Jossey-Bass published the book The Art of Framing: Managing the Language of Leadership by Gail Fairhurst and Robert Sarr back in 1996. In the book, the authors talk about the ability to ‘manage meaning’ through the use of discursive tools, i.e. stories, contrasts, metaphors, traditions, spin, artifacts and slogans. These tools work as a potent method to frame situations. Lance Armstrong has been all over the media the past days due to his confessions to Oprah. It reflects the biggest and probably the most influential story ever in the sport of cycling related to one person. At the same time, Oprah’s interview with Lance Armstrong portrayed a sports scenario, which marked a crossroad in solving problems in professional sports. Armstrong’s confessions placed emphasis on what went on in the years before the confession and left room for speculations about how Armstrong’s confessions will affect the sports world and in particular cycling in the years to come; more importantly the interview revealed that the masses were framed for years to believe that Lance Armstrong was a ‘true sports hero’ winning 7 Tour de France titles on ‘pure will power’. THAT WAS NOT THE FACT!
Analyzing the storyline used to build Armstrong’s sports brand over the years, the conclusion tells us that sport fans, media, commercial partners, and other stakeholders worldwide have been ‘blinded’ up until Armstrong’s confessions. And even though Armstrong has revealed that he did take banned substances (EPO, blood-doping, and other performance enhancing drugs), the interview still left the impression that there are more details to the ‘real story’, which would have been interesting to hear in the process of revealing all the ‘toxic’ elements of professional cycling in the period when the ‘doping engine’ was running at full speed.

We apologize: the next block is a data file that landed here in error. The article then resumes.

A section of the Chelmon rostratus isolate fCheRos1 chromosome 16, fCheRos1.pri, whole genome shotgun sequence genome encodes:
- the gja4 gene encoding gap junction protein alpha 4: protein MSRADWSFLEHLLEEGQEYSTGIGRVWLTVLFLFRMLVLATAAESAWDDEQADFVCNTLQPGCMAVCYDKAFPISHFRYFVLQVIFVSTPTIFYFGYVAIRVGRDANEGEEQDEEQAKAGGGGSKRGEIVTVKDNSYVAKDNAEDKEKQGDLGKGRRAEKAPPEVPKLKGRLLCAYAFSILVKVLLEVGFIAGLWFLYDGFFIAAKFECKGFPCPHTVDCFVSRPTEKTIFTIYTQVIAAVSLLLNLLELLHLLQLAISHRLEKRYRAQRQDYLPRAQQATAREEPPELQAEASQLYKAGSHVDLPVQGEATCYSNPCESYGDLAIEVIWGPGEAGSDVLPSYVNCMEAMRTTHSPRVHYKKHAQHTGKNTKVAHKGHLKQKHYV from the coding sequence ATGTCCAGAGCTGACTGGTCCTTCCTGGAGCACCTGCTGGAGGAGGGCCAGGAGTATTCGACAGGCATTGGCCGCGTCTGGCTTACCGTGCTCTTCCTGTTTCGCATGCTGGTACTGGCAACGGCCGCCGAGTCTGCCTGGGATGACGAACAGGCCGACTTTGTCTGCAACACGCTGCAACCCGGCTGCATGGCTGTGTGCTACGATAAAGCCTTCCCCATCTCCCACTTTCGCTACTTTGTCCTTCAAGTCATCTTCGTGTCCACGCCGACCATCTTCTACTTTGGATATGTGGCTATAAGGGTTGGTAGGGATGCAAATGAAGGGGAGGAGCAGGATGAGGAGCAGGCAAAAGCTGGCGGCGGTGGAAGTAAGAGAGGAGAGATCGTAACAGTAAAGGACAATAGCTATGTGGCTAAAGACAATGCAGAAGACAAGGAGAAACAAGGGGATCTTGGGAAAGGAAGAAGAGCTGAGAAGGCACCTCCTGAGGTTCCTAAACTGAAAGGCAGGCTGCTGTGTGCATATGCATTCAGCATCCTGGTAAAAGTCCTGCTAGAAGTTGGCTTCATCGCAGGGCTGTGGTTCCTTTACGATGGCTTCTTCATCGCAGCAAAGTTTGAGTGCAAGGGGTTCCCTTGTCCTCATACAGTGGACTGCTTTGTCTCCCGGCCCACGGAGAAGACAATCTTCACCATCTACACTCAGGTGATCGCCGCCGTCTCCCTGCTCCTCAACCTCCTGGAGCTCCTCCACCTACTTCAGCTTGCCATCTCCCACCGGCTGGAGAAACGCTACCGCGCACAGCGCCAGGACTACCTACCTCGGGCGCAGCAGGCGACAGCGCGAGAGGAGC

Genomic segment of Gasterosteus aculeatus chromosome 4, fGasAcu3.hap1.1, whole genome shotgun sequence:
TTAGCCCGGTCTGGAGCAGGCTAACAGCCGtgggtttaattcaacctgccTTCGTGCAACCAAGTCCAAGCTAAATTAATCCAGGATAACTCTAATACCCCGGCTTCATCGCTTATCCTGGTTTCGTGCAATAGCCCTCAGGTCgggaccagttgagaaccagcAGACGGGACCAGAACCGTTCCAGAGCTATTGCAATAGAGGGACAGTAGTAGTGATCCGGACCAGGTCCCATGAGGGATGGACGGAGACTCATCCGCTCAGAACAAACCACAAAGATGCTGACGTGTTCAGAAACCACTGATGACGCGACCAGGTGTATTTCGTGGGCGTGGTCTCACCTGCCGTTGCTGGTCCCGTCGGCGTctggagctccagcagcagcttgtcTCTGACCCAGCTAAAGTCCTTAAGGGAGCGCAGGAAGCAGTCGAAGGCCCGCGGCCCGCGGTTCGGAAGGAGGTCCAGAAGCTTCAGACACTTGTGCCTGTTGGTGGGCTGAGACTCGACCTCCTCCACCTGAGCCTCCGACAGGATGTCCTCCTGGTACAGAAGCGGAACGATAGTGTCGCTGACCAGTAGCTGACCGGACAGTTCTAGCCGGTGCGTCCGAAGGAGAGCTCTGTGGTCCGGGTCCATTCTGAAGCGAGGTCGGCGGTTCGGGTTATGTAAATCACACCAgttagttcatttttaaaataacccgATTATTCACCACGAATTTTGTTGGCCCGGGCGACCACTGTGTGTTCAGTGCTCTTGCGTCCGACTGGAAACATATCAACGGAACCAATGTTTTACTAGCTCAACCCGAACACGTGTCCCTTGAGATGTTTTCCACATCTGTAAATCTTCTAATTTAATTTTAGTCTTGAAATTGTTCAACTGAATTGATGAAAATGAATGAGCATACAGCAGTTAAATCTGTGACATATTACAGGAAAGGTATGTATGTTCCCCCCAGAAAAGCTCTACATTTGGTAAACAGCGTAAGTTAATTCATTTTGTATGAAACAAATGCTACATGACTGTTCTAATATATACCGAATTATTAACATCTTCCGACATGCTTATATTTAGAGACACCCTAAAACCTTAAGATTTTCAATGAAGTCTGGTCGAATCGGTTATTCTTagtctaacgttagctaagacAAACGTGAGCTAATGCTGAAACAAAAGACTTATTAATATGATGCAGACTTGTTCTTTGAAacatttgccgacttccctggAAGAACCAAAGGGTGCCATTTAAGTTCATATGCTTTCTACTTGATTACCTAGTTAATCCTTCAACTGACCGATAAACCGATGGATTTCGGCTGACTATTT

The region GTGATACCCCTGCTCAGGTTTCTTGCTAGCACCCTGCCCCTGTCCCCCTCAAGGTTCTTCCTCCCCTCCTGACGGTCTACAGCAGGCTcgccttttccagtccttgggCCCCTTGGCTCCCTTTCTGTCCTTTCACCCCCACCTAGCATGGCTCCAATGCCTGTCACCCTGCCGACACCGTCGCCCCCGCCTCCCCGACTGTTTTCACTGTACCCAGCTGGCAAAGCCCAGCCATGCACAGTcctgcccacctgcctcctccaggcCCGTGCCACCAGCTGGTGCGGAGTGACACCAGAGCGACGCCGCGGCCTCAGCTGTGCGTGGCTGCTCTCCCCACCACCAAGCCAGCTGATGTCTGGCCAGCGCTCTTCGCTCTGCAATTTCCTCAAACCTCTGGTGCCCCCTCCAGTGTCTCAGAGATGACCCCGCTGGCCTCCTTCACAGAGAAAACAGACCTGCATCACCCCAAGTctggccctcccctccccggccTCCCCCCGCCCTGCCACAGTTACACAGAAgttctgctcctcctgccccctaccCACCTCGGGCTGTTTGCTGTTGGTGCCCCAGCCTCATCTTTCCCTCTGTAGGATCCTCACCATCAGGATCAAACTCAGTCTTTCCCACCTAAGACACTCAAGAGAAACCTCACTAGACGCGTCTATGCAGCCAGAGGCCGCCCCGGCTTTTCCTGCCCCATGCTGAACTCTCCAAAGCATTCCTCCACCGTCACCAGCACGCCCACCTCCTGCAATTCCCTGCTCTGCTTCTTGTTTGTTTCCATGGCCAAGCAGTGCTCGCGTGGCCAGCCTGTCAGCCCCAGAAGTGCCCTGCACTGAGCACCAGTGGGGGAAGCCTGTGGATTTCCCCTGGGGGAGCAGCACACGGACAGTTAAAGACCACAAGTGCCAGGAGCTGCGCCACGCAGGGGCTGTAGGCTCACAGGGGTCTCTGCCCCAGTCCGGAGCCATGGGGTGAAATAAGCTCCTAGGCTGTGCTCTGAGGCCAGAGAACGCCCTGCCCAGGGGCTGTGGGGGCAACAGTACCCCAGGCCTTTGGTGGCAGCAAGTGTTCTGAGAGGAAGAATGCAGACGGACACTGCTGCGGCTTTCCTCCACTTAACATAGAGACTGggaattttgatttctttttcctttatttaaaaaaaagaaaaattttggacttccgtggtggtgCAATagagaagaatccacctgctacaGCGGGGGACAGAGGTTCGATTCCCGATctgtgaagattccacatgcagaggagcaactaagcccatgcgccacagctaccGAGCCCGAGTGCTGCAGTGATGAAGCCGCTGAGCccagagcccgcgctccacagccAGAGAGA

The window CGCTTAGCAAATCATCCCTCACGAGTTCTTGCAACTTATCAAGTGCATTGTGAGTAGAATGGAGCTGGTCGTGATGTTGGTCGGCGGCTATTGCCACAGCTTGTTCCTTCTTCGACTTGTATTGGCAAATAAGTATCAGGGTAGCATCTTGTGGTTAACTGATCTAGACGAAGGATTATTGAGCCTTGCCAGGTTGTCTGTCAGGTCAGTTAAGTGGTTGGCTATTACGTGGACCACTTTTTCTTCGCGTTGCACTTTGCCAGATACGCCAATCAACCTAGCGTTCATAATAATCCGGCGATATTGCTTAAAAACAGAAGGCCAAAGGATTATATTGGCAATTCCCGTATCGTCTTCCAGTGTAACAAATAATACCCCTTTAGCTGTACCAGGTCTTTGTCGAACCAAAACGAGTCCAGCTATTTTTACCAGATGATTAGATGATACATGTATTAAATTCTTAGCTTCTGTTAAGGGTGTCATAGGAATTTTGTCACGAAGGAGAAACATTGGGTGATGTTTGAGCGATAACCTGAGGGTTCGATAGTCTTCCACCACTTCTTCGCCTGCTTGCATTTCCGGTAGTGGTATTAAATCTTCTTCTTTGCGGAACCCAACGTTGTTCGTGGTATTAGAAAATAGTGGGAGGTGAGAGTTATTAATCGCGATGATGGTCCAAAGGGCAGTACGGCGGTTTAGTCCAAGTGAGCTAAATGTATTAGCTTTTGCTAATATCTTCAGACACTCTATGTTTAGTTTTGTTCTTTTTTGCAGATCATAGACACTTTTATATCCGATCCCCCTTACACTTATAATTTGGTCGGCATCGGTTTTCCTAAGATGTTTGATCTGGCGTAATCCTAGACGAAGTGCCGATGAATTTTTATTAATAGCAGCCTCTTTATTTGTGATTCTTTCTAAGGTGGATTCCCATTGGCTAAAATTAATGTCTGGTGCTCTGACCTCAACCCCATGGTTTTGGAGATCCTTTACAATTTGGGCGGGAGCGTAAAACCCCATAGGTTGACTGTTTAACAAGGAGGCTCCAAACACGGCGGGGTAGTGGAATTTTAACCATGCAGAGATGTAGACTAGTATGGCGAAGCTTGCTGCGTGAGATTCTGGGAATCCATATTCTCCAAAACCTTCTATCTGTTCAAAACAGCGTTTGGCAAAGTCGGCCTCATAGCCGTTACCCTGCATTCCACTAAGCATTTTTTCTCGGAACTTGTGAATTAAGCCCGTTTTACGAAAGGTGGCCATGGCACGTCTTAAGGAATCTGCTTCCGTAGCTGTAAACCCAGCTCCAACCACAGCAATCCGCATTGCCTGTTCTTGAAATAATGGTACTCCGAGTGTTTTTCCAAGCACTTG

Here are some interesting contrasts, which have surrounded Armstrong’s sports brand and added to the story. His mythic and ideal story, by which Armstrong (according to his confessions in the interview) was swept away in momentum of his own iconic status as a sports star, is partly shaped by the contrasts between ‘living vs. dying’ and ‘winning vs. losing’. Being a cancer victim and turning that into a status as a successful professional athlete proficient enough to win 7 Tour de France titles leads to a superhero. Denials and lawsuits in response to accusations about the fact that Armstrong’s superior athletic performances were achieved with the use of performance enhancing drugs led to a situation where Armstrong could continue his endeavors, i.e. boosting the strength of his sports brand via money-spinning endorsement deals and charity work through the Livestrong Foundation, without being caught. Instead of agreeing with the accusations at an earlier stage, Armstrong kept repeating his lies numerous times and for that reason professional cycling find it hard to get rid of the ‘doping shadow’ although the sport may be clean now and hence distanced from the professional and systematic use of doping seen in Armstrong’s era.